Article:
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Special education teachers propel program to become more inclusive

Thanks to the department, students with special needs have more opportunities than ever before

Unified+Coaches+Meghan+Miller+and+Alvin+Delgado%2C+and+Unified+Advisors+Emily+Turner+and+Robyn+Maddess+are+a+few+of+the+dedicated+leaders+who+have+helped+push+the+program+forward.+Unified+sports+has+been+a+huge+success+since+they+were+first+implemented+in+2012.++
Unified Coaches Meghan Miller and Alvin Delgado, and Unified Advisors Emily Turner and Robyn Maddess are a few of the dedicated leaders who have helped push the program forward. Unified sports has been a huge success since they were first implemented in 2012.

Unified Coaches Meghan Miller and Alvin Delgado, and Unified Advisors Emily Turner and Robyn Maddess are a few of the dedicated leaders who have helped push the program forward. Unified sports has been a huge success since they were first implemented in 2012.

Henry Jowaisas

Henry Jowaisas

Unified Coaches Meghan Miller and Alvin Delgado, and Unified Advisors Emily Turner and Robyn Maddess are a few of the dedicated leaders who have helped push the program forward. Unified sports has been a huge success since they were first implemented in 2012.

Henry Jowaisas, Staff Reporter

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Unified coordinator Robyn Maddess sits down for lunch with her clipboard and energy bars in front of her. Her blonde hair lands just above her shoulders while her chocolate glasses rest on the bridge of her nose. Around her are a small portion of the 200 special needs students the department supports everyday. These are the kids that she and many other passionate teachers and students create new and exciting opportunities for.

Because of programs created, supported and supervised by Maddess and the special education staff, students are not only enjoying the same activities as their peers, but they are also experiencing a much more inclusive community.

“I’m always thinking, how can I get my students just as involved as their typically developing peers?” Maddess said. For her and the special education department “Inclusion is always the goal,” Maddess said.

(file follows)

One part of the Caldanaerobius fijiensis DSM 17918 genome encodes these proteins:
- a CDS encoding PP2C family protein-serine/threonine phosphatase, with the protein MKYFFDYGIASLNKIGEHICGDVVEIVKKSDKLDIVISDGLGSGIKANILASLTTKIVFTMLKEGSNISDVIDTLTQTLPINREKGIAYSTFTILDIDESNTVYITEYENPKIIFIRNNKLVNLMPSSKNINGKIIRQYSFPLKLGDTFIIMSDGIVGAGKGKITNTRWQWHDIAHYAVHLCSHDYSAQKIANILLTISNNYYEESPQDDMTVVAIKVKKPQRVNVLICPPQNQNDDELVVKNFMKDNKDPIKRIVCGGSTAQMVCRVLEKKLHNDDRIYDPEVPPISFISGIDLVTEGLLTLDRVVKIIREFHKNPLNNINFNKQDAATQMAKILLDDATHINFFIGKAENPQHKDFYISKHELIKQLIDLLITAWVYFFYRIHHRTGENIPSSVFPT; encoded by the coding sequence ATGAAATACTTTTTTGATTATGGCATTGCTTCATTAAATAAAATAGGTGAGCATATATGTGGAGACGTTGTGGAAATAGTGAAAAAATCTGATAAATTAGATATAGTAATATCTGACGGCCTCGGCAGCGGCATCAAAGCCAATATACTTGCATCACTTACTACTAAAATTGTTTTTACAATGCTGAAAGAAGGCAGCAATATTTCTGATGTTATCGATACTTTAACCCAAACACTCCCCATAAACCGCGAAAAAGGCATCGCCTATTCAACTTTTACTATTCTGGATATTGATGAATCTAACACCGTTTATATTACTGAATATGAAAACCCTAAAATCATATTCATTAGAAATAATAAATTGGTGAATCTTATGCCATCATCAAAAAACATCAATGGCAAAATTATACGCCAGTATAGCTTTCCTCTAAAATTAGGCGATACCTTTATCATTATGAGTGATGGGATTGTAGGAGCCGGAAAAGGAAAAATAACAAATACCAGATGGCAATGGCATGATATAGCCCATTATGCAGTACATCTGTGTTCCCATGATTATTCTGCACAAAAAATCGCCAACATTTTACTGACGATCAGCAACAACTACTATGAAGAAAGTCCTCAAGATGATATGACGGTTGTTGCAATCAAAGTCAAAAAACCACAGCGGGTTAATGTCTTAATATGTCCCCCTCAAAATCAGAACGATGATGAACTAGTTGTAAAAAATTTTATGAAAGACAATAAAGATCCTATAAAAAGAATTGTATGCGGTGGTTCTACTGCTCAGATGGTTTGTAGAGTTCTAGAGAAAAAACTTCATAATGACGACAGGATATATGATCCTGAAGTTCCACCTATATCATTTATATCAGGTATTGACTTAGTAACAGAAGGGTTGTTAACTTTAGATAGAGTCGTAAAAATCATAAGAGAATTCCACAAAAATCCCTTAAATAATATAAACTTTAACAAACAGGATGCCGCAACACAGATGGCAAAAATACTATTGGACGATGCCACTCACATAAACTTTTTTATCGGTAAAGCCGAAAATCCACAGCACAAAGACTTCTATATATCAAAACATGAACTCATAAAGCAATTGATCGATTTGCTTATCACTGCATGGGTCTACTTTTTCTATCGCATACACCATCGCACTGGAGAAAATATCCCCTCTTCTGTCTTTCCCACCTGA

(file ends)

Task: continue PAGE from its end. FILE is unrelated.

Unified sports, which combine general education students with special education students, has been a huge success since Unified Soccer was first implemented in 2012.
“To be supporting each other, to be growing from each other, to be learning from each other,” Principal Keven Wynkoop said. “That is really powerful for all the students involved.”
Many other unified opportunities such as basketball, robotics and drama have been put in place since Unified Soccer.

The Life Skills Bistro is another recent addition to the special education curriculum and was pioneered by Emily Turner, another case manager at Ballard, and Maddess.

“Kids buy the food, make the food, make up the menu, deliver the food and teachers participate in it,” Wynkoop said. The bistro is more than just a lively day of preparing food every month, it’s preparing for their future.

“One of the places where a lot of students with special needs end up working, in general, is in the service industry,” Wynkoop said. “She’s teaching them life skills and employment skills.”

Since 2012, special education students have also been able to participate in Link Crew as leaders and as links. This year, senior Natasha Lawson heads the specialized Link Crew group, which includes all incoming special needs students, with two special needs students.

“The whole point of Link Crew is for freshmen to feel welcomed and included at our school and feel comfortable with our environment, so why wouldn’t you include everybody?” Lawson said.
Even with the innovative opportunities available to special needs students, our community is not fully inclusive just yet.

Eileen Yardley, a Spanish teacher, has a son in the special education program.
“I still think that there’s a lot we can do to make sure that our Special Ed students are seen as just Ballard students,” said Yardley.

“It starts with little steps like having some people say ‘Hey, can I sit with you guys and get to know you?’” Wynkoop said. “These are the happiest kids in the world.”

Unified Coaches Meghan Miller and Alvin Delgado, and Unified Advisors Emily Turner
and Robyn Maddess are a few of the dedicated leaders who have helped push the program forward. Unified sports have been a huge success since they were first implemented in 2012.

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The student news site of Ballard High School
Special education teachers propel program to become more inclusive